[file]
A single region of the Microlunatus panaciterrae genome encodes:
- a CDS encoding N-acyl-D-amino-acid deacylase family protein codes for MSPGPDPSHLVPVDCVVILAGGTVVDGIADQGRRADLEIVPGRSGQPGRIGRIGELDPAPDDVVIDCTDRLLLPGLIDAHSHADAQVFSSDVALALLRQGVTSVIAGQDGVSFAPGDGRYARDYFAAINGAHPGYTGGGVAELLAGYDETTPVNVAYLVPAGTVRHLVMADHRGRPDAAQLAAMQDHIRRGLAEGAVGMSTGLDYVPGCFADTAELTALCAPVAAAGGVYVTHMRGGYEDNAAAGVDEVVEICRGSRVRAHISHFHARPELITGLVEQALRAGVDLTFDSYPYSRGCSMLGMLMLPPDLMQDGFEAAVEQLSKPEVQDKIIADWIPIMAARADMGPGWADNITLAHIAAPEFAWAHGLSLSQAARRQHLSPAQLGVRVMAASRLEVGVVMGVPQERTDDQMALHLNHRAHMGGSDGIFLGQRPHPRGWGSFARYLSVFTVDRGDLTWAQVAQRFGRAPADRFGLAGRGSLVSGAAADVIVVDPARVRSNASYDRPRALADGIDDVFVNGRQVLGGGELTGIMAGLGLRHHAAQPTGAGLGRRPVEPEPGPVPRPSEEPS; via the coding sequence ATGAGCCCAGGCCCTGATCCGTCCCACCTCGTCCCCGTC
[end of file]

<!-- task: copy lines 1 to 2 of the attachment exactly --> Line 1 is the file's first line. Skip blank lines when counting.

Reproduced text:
A single region of the Microlunatus panaciterrae genome encodes:
- a CDS encoding N-acyl-D-amino-acid deacylase family protein codes for MSPGPDPSHLVPVDCVVILAGGTVVDGIADQGRRADLEIVPGRSGQPGRIGRIGELDPAPDDVVIDCTDRLLLPGLIDAHSHADAQVFSSDVALALLRQGVTSVIAGQDGVSFAPGDGRYARDYFAAINGAHPGYTGGGVAELLAGYDETTPVNVAYLVPAGTVRHLVMADHRGRPDAAQLAAMQDHIRRGLAEGAVGMSTGLDYVPGCFADTAELTALCAPVAAAGGVYVTHMRGGYEDNAAAGVDEVVEICRGSRVRAHISHFHARPELITGLVEQALRAGVDLTFDSYPYSRGCSMLGMLMLPPDLMQDGFEAAVEQLSKPEVQDKIIADWIPIMAARADMGPGWADNITLAHIAAPEFAWAHGLSLSQAARRQHLSPAQLGVRVMAASRLEVGVVMGVPQERTDDQMALHLNHRAHMGGSDGIFLGQRPHPRGWGSFARYLSVFTVDRGDLTWAQVAQRFGRAPADRFGLAGRGSLVSGAAADVIVVDPARVRSNASYDRPRALADGIDDVFVNGRQVLGGGELTGIMAGLGLRHHAAQPTGAGLGRRPVEPEPGPVPRPSEEPS; via the coding sequence ATGAGCCCAGGCCCTGATCCGTCCCACCTCGTCCCCGTC